Never had there been such sensual beauty and impeccable taste, born of the sea foam created by the mutilation of Uranus by his son Kronos adorned in birth with pearls scallop shells and clams. A new era of love had been introduced! Henceforth there would be candlelit dinners, heart-rending arias in operas, high-heeled shoes and bright red lipstick (not to mention soap operas). Romance was here and planning to stay. A goddess so beautiful and divine, flowers sprang upon her every footstep. Goddess of Love and Beauty indeed. Every Greek god and goddess was dying to meet her. The Horae (Hours) welcomed her to step ashore and adorned her with the finest gold ornaments and cloth, then brought Aphrodite to Mount Olympus to present her to Zeus and the other gods and goddesses.
Zeus, in his infinite wisdom, instantly recognized the threat this beautiful goddess to the welfare of all of Olympus, with her extreme beauty that captivated any eye that saw it, she caused many fights in order to gain her much wanted attention. Zeus mandated she must be married at once (in an attempt to quell any conflicts over her) and awarded the goddess to his son, Hephaestus, god of the forge. It was pretty good for Hepheastus, who got hooked up with one of the most beautiful goddesses ever known, but not so much for Aphrodite who was stuck with…. Hepheastus, the lame blacksmith, who wasn’t the most attractive of men. However Hephaestus was a reliable and hardworking, and worked tediously to make his wife beautiful jewelry, including Aphrodite’s famous girdle, which made her even more beautiful and irresistible, which wasn’t the greatest of ideas on Hepheastus’s part. The Greek goddess Aphrodite, however did not want to be stuck with plain Hephaestus all her life. Aphrodite was well renowned for her numerous love affairs she’s had which resulted in many offspring by her various lovers. Her most notable lovers were the gods Ares, Dionysius, Hermes, Poseidon, and the mortal, Adonis. Except for a few occasions when he was overwhelmed with jealousy or resentment, Hephaestus seemed to accept this arrangement, happy to just have and hold her when he could. Indeed, their marriage seemed companionable, with little passion perhaps, but little conflict as well.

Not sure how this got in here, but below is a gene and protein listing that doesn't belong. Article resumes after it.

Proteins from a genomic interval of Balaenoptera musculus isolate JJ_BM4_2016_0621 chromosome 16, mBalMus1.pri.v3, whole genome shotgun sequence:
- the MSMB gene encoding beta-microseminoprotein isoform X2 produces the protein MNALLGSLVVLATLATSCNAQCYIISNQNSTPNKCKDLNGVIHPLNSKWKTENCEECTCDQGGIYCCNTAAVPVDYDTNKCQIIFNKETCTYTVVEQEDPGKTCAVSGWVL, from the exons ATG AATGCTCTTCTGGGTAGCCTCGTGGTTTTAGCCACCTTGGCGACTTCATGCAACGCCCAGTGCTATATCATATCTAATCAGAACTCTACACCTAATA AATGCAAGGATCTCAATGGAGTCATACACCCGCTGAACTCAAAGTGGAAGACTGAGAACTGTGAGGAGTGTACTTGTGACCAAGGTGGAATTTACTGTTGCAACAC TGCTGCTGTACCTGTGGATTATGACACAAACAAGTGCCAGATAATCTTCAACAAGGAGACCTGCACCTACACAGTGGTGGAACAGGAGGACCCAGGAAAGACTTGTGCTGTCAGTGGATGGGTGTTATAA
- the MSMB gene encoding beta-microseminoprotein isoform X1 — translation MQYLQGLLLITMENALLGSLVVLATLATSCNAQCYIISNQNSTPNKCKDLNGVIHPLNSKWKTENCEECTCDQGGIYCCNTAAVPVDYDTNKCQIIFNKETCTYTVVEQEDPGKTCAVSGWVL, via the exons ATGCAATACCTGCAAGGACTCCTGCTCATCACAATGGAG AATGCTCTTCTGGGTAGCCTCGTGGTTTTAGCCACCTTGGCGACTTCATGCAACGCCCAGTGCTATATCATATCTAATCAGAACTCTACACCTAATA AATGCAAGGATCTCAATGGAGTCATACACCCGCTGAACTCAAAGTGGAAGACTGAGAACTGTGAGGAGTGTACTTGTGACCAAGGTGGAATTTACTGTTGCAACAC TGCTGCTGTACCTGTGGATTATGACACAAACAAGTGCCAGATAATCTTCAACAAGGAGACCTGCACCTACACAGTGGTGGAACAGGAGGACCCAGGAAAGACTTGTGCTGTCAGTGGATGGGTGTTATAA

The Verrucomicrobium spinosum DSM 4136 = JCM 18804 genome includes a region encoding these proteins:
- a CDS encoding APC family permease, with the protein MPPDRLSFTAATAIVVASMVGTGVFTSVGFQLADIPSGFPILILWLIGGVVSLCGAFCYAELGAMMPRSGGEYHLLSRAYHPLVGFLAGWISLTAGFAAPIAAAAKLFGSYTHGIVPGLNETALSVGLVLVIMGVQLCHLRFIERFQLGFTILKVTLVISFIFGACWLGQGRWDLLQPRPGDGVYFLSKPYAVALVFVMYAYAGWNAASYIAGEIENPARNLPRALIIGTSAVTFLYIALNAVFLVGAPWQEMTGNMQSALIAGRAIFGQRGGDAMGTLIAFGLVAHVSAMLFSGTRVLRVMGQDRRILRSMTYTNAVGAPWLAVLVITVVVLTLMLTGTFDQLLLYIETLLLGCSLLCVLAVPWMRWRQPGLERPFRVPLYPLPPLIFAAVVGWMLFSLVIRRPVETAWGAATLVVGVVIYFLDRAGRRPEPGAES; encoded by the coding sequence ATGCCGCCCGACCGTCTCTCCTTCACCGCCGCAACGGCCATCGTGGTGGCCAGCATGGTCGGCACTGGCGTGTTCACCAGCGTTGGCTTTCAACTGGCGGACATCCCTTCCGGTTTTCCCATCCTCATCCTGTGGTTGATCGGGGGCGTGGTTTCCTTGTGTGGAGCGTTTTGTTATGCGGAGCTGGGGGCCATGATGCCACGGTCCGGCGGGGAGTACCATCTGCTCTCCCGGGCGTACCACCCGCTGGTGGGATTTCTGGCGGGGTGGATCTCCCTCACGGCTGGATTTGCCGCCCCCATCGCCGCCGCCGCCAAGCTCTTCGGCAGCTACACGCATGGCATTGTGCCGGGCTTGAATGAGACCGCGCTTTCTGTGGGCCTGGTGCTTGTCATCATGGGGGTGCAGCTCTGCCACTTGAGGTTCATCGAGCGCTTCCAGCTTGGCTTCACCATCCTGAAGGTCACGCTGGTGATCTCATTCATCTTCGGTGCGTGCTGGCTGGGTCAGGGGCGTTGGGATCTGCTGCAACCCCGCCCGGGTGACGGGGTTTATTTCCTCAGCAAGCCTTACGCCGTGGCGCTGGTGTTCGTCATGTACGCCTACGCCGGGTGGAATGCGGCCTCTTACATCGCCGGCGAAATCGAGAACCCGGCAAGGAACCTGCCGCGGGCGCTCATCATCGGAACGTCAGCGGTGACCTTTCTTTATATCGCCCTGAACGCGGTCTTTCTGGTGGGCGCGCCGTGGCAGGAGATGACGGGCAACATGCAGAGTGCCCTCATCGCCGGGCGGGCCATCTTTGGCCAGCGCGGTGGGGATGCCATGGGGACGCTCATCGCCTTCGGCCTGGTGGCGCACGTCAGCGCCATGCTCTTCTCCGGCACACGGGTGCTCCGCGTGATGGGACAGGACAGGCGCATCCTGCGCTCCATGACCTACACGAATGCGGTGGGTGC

Aphrodite was seen as a Goddess who had but one purpose and her purpose was to make love. Her purpose was also her gift and was so special that no one seemed to resent it. While many other gods and goddesses were busy with their numerous divine duties, the goddess Aphrodite’s only duty was to bring love into the world!
It’s evident that many women were very envious of Aphrodite’s abounding beauty and her easy-going life, but none were resentful. She was seen as friendly, kind and even generous. She helped bring both deities and mortals to find true love, and even lent her beautiful girdle to the goddess Hera to try and prevent Zeus from cheating on Hera, lot of good that did, but it’s the thought that counts. Although Aphrodite’s various and numerous love affairs were accepted to a certain degree they still caused much trouble for her.
One of Aphrodite’s closest lovers was Ares, and it was known to almost all of Olympia their adulterous affair. Though usually very even-headed, Hepheastus was furious. Thus using his wit and his crafting skills he fashioned an unbreakable net and trapped the two lovers while they were in bed and dragged them to Olympia. Hepheastus demanded punishment but the Gods’ laughed and thought him foolish. In the end nothing was done and things went back to as they were before, and Hepheastus learned to accept Aphrodite’s adultery. Although Aphrodite was detached to many of her love affairs, one serious affairs with the mortal Adonis caused great suffering on her part (mortality and immortality never mix well). When Adonis was killed by a wild boar (Adonis was a big hunting enthusiast), his cries were heard by Aphrodite and joined him at this side at his dying moments. She grieved deeply and cursed the Fates ordained his demise. In memorial to his love Aphrodite turned Adonis’ dripping blood into wildflowers.
Aphrodite's most famous son was Eros (also known as Cupid), the god of love, who helped her with her work. An archer, his job was to shoot arrows dipped in Aphrodite's love potion, hitting her unwitting victims, causing them to fall madly in love with the next person they saw, which in many cases created some of the greatest love stories in Greek mythology, however more often than not it caused great mischief and had broken up many respectable homes. The influence of the Greek goddess Aphrodite can be seen as generative, far beyond that of romance, love, or desire alone. She is associated with the life-giving sea. Just as the waves lapping on the shore refresh and renew the beach, Aphrodite brings us hope and the awareness of the transforming power of love and beauty.